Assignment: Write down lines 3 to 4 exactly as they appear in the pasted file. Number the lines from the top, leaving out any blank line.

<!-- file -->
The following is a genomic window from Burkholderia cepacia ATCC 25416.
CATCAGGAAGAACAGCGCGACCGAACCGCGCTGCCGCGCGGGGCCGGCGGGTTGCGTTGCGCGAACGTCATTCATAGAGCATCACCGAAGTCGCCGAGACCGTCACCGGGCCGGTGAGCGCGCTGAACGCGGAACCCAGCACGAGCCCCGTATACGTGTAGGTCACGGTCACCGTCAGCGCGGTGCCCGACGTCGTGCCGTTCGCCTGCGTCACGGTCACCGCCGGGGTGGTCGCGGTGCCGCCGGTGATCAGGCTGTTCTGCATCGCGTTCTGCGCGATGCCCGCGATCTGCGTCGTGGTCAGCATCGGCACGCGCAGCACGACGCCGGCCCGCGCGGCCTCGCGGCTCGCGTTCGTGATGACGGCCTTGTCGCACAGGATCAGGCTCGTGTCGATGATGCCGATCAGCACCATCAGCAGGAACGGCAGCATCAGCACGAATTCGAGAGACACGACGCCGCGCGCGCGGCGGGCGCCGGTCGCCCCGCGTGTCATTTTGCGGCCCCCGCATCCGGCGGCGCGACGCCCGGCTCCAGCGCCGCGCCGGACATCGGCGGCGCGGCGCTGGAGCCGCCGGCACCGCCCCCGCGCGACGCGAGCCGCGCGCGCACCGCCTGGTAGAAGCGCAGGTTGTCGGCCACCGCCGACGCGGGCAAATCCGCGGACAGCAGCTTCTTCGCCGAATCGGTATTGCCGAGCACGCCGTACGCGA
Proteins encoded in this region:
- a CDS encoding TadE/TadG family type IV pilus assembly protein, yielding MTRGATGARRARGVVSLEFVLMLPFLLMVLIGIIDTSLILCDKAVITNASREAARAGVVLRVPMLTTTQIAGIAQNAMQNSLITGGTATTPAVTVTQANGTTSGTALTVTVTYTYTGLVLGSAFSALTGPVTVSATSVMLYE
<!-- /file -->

Proteins encoded in this region:
- a CDS encoding TadE/TadG family type IV pilus assembly protein, yielding MTRGATGARRARGVVSLEFVLMLPFLLMVLIGIIDTSLILCDKAVITNASREAARAGVVLRVPMLTTTQIAGIAQNAMQNSLITGGTATTPAVTVTQANGTTSGTALTVTVTYTYTGLVLGSAFSALTGPVTVSATSVMLYE